Sunday, January 29th 2017
In November 2016, the Center for Strategic and International Studies (CSIS), along with the Center on Public Diplomacy (CPD) at the University of Southern California, convened public diplomacy thought leaders currently working in and out of government to assess the successes of PD in the outgoing administration, and make recommendations for a future course.
Subhead: Building Alliances, Fighting Extremism, and Dispelling Disinformation
Authors: Katherine A. Brown, Shannon N. Green, and Jian “Jay” Wang
Source: Center for Strategic and International StudiesRead More
Thursday, September 5th 2013
Now that the president, after rallying the country to the brink of war, has abruptly reined it in, let us take a moment to sympathize with the dilemma faced by our diplomats:
How do they explain the U.S. position on Syria?Read More
Monday, June 4th 2012
There has been a war going on for quite some time, but it's one that has been conducted largely out of sight. This is the war being fought on the digital front: cyber-spying, cyber-theft, and cyber-sabotage.
Up until last week, the U.S. has been engaging in this war fairly discreetly. Most of the news reporting about it has focused on how citizens in our country have been the target of enemy probes, and the government’s public pronouncements have mostly been about the need for all of us to protect our personal information and our national critical infrastructure.
One reason for the official discretion is that we don’t like to let our adversaries know when they’ve found a vulnerable spot. But another reason is that we don’t want to brag when we’ve hit one of theirs, since uncertainty is also a weapon in this war. Yet the fact is, the people who are responsible for protecting our nation would be irresponsible if they weren't also strengthening our offensive capabilities – and you can be sure that, on that front, they haven’t been irresponsible.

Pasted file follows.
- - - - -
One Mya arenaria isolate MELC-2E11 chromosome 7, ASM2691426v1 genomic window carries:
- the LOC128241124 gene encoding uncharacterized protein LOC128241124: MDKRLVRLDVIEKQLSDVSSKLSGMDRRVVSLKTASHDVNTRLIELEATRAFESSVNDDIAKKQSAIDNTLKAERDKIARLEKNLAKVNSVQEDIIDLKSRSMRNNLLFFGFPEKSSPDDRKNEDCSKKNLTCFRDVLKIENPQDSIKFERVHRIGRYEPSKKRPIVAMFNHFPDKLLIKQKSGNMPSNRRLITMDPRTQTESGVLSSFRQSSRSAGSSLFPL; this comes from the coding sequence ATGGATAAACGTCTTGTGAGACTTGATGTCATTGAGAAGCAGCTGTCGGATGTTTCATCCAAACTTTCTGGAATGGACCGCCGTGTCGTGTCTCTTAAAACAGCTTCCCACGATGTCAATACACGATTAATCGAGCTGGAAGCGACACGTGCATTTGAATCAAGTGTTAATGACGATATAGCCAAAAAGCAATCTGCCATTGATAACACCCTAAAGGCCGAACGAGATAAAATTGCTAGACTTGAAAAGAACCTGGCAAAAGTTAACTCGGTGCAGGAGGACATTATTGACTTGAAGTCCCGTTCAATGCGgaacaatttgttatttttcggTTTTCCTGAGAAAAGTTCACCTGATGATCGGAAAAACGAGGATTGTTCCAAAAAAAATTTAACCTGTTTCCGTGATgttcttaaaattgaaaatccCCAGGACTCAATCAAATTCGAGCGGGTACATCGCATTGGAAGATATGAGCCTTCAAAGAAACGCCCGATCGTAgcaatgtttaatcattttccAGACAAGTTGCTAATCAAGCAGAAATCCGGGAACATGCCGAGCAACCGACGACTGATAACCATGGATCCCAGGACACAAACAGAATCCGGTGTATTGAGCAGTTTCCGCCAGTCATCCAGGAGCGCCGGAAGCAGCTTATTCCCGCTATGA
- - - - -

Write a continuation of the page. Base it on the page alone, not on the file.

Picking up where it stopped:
Until last week.Read More
Friday, May 18th 2012
There were many different audiences for the spectacle that unfolded in China during Secretary of State Hillary Clinton’s recent visit, but one audience in particular was paying close attention.
Imagine you’re a human rights activist in China, or Iran, or Venezuela, or Russia (the list, unfortunately, could be long). A famous and courageous — the two traits often go together in China — dissident has managed to escape from house arrest and made his way into the safest place in town for people like you: the U.S. embassy. But suddenly the news reports say he's being escorted away by Chinese officials, and now… what’s this? He's frantically appealing for help from the United States, and he and his friends and American officials are all squabbling about whether he left the protection of the U.S. embassy on his own free will or because he was pressured to leave.
Suddenly the country that you could always count on for standing up for freedom and human rights is looking like it has better things to do than deal with this poor guy, who also happens to be blind.
How do you say "thrown under the bus" in Chinese?Read More